Elizabeth Kübler-Ross, a pioneer in the development of hospice care in the United States, wrote the book, Life Lessons, with David Kessler when she was dying. It’s a fascinating book, one I found most enlightening when I read it fourteen years ago.
BJ Miller a palliative care physician at the Zen Hospice Project in California opens today’s TED selection with a personal story about how his suffering got him where he is today. He also tells stories of the people under his care who are teaching him how to develop a design for dying. Listening to his stories reminded me of visiting my grandmother in the nursing home in the 1970’s. She was in her 90’s and her husband, my grandfather had died a few years earlier. The three things she wanted to do most were to visit the local ice cream parlor for a treat, to reminisce about her life and to eat bananas.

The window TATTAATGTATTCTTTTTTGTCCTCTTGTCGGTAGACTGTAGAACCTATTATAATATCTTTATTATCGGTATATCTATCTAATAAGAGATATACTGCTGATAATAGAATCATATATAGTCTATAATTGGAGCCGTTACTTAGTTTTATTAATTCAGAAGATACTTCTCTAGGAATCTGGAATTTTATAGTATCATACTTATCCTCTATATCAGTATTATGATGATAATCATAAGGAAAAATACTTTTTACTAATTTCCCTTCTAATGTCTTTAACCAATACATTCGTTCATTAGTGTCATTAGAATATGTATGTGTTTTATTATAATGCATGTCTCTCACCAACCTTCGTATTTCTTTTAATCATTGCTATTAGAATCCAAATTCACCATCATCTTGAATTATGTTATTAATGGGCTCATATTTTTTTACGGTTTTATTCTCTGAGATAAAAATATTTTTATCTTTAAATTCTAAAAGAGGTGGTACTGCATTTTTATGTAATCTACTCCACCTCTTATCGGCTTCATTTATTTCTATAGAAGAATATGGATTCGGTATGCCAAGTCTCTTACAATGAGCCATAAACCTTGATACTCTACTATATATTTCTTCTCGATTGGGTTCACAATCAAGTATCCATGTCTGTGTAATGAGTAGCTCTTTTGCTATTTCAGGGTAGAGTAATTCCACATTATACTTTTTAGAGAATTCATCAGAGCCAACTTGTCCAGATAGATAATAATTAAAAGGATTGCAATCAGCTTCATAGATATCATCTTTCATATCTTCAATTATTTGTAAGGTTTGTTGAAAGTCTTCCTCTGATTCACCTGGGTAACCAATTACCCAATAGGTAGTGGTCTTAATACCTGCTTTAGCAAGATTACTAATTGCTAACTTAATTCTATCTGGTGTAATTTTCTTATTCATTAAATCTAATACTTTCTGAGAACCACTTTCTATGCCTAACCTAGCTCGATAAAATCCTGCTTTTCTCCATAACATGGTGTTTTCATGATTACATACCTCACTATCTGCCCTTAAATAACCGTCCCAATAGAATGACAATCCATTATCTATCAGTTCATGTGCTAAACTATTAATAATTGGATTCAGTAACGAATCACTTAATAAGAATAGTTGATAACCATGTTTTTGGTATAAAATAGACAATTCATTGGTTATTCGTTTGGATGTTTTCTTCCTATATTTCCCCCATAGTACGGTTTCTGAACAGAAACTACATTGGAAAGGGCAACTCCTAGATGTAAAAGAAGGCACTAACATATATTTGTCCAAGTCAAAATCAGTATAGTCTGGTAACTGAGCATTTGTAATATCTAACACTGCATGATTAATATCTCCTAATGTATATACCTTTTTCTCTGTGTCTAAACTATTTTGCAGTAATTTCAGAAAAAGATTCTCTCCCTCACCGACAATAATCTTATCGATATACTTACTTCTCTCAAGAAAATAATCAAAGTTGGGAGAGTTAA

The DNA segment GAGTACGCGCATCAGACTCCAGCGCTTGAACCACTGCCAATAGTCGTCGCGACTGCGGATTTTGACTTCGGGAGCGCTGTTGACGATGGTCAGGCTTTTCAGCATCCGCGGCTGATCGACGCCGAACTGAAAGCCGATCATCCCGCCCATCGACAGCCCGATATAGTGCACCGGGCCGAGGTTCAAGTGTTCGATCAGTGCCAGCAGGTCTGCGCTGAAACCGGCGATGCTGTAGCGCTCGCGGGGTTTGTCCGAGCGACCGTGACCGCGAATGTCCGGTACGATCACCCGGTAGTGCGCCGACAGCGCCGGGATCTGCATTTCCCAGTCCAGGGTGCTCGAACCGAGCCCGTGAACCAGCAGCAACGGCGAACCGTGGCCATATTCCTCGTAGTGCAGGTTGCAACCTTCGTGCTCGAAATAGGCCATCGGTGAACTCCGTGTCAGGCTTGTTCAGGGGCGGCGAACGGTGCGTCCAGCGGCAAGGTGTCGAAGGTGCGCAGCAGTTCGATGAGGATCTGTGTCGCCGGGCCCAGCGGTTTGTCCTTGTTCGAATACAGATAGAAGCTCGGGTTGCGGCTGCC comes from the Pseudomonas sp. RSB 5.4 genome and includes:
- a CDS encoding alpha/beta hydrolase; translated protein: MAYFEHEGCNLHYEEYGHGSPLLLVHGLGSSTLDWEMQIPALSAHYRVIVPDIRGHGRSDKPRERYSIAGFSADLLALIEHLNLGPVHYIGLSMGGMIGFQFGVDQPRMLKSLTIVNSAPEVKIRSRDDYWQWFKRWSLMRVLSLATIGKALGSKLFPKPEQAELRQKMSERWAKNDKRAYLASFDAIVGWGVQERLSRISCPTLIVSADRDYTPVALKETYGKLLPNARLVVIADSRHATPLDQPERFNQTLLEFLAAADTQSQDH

There was a time when I would have shied away from any conversation on dying, but having now entered my eighth decade of life (just turned 70) I don’t have that luxury anymore. What I’ve discovered with the help of Koobler-Ross and BJ Miller is that by learning how to accept death, I’m really learning how to live.
We are a community of laymen and laywomen who, with vowed Passionists, seek to share in the charism of St. Paul of the Cross through prayer, ongoing spiritual formation, and proclamation of the message of Christ Crucified.